After Sega ended up getting the license to make Spider-Man games, they made a title for each of their major formats at the time. The Genesis and Master System got a platformer with some extra strategic elements, like being able to take pictures of super villains for extra cash. The Sega CD version took that concept and expanded on it, while adding some sub-par quality animation. The Spider-Man game that reached arcades, however, is an entirely different beast, and it’s probably the best game out of the lot.
Like an assortment of other games that filled arcades of the time, Spider-Man: The Videogame is a beat-em-up that can support up to four players. You’ve got the webhead himself, as well as master archer Hawkeye, lady thief Black Cat, and Namor the Sub-Mariner. The characters don’t differ all that much from each other, aside from a somewhat different special move and a projectile that’s used in one of the two major gameplay modes. The plot involves an artifact called the Sorcerer’s Stone that’s getting passed around Spider-Man’s rogues’ gallery, granting them extra strength. As you’d expect from a beat-em-up, there’s not a lot of importance in the story itself.
The game itself is split into two modes. One is a standard beat-em-up, where you walk forward and take out whatever goons and mooks happen to get in your way. The enemies you’ll face include fat bald guys, guys in suits, martial artists in tank tops, and masked henchmen who look like they just came out of an episode of Power Rangers. The gameplay for these sections will be fairly familiar if you’ve Konami’s licensed beat-em-ups, and you can generally results by just mashing the attack button as hard as you can. You’ve got a basic combo, a couple of different air attacks, a throw, and the requisite special move that drains your life. The combat is simple to the point of mindlessless, but there’s enough impact to the actual fighting that it’s still rather enjoyable.
At certain points, the camera will zoom out and give you more of a view of what’s on screen. When this happens, the game becomes a sidescroller, turning into something more like a simplified version of Shinobi. You fire off projectiles whenever you press the attack button in these sections, with Spider-Man shooting web balls, Black Cat throwing out her grappling hook, Hawkeye using arrows, and Namor getting the short end of a stick with a short-range lightning blast. Since he has to get closer to enemies to use his projectile than anybody else, this means he’s not the best choice for these sections. Much like Shinobi, you can also use a close-range attack on enemies if you get near them. These sections generally involve some platforming as well, including a few points where you’ll scale walls and ceilings in typical Spider-Man fashion. The sidescrolling parts are generally more enjoyable, most of the time, since you’re generally left never having to wait for the game to stop sending waves of foes at you.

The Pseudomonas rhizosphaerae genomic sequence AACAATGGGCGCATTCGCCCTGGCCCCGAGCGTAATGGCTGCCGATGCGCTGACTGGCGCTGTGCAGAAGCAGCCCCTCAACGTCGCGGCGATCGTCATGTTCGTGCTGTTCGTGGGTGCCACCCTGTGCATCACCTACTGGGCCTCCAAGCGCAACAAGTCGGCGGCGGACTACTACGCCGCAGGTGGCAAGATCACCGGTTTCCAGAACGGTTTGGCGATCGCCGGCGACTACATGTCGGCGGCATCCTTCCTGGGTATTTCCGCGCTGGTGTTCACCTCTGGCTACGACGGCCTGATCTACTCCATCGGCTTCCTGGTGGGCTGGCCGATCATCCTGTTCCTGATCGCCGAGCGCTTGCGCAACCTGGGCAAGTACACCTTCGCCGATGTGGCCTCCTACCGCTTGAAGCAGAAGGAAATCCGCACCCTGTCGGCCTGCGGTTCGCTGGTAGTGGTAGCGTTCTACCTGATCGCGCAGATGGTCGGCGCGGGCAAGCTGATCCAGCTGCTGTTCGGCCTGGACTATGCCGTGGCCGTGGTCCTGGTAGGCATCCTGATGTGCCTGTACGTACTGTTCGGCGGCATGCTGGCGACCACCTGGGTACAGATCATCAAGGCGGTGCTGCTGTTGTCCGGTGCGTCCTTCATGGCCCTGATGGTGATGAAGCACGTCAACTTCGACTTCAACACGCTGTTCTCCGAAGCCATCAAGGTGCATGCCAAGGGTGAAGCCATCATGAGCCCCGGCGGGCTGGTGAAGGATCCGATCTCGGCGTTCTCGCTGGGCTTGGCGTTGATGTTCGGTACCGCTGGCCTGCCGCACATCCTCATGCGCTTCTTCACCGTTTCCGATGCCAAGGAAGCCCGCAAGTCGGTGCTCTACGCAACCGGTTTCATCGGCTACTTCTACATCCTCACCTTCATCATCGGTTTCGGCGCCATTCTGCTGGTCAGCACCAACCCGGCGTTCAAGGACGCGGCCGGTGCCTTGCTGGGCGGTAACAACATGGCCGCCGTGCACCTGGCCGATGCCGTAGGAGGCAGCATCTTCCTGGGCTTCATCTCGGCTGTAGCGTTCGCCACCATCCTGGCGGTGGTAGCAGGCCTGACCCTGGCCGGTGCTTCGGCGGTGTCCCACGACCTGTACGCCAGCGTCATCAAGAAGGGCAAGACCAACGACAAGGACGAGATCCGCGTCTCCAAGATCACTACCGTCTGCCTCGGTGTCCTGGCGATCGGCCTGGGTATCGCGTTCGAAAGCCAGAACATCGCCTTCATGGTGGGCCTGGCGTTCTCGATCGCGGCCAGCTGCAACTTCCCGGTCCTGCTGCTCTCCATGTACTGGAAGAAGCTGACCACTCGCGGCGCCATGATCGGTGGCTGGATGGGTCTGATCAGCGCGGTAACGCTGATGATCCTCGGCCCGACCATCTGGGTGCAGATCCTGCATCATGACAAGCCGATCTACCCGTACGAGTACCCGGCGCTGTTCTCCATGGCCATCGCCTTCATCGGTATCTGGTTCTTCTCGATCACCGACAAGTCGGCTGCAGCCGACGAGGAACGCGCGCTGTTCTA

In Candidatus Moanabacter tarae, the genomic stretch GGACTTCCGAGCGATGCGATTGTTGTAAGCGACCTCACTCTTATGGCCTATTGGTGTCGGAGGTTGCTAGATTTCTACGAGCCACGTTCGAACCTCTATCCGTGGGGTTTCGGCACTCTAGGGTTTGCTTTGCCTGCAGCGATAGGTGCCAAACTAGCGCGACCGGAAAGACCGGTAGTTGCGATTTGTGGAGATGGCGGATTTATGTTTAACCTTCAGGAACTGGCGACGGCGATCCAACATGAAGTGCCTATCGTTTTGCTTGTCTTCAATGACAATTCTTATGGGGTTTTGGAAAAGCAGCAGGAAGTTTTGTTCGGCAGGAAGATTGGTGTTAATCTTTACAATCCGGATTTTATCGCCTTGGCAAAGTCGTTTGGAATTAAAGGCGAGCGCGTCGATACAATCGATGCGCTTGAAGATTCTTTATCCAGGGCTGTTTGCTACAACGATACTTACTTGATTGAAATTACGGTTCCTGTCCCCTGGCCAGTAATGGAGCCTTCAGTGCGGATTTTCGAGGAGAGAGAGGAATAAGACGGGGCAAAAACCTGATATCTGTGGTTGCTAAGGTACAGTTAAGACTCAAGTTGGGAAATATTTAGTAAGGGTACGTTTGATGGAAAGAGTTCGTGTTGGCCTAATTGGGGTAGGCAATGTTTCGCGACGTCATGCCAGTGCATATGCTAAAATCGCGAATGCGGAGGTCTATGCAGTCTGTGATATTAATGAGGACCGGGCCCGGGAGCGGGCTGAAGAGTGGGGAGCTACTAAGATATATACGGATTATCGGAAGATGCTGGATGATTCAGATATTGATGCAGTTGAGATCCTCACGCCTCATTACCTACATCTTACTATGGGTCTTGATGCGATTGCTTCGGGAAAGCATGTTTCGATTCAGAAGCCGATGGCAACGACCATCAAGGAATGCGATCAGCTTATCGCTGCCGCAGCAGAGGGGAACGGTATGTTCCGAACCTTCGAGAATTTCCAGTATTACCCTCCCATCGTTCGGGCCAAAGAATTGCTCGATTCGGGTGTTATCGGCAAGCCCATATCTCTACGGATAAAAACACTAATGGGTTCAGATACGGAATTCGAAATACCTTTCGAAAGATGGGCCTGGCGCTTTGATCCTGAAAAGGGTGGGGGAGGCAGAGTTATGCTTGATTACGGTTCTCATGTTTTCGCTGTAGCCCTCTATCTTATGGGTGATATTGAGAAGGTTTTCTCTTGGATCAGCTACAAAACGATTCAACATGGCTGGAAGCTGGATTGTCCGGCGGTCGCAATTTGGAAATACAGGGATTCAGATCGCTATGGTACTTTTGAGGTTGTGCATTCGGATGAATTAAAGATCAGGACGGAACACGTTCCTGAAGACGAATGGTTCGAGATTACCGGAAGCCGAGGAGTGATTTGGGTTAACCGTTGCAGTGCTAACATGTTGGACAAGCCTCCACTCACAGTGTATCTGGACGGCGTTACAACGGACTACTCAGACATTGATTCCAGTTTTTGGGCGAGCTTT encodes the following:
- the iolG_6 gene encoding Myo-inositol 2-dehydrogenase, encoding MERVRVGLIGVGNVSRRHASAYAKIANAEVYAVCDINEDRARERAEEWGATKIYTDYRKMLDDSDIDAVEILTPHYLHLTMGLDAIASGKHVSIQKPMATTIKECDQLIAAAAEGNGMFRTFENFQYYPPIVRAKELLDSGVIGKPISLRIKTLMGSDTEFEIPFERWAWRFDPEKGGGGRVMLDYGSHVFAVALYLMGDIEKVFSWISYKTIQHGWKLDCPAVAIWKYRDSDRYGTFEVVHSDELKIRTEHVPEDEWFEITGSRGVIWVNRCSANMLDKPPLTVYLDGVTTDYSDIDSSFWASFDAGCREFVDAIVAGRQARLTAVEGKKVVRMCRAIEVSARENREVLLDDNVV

The difficulty’s pretty reasonable as far as arcade games go, with one exception. Your health is measured numerically, similar to Atari’s Gauntlet, and much like that game, it’ll slowly drain over time. It happens slowly enough that you’ll probably never die to running out of health, but it’s still a bit annoying. The game’s nice enough to leave some health pickups behind every once in a while, although they’re not quite as common as the random street meat you’d find laying around in Final Fight. Unfortunately, given how often you get hit, it won’t prevent you from losing your credit for long. It’s also a pretty short game overall, with the game being comprised of a mere four stages.
What the game does especially well is providing an authentic comic book feeling, which really helps with the presentation. All of Spider-Man’s major foes like Venom, Doctor Octopus, and the Kingpin show up throughout the game, with Doctor Doom making an appearance as the penultimate battle. There are a few other nice touches adding to the comic book experience, as well, with characters throwing out taunts through speech balloons, along with plenty of onomatopoeia like “VOK” popping out whenever you land blows. The Game Over screen, depicting a beaten-up, confused looking Spider-Man over an incredibly goofy jingle, is also worth seeing for a laugh. The music is generally somewhat on the jazzier side, which is certainly a novelty amongst the game’s genre. There’s plenty of voice acting as well, and while it’s not typically great, it adds a lot to the colorful comic feel.
Overall, Spider-Man: The Videogame is more than worth seeking out, whether you find it in the wild or within the depths of MAME. Neither the beat-em-up sections or the sidescrolling sections really offer as much as a dedicated game of their kind, but together, they serve to make a fun game that offers plenty of variety. Sadly, the game was pretty much forgotten about after its release, with no hardware of the time truly able to give an accurate part. Instead, fans of the wallcrawler more than likely had to make do with Maximum Carnage. No justice.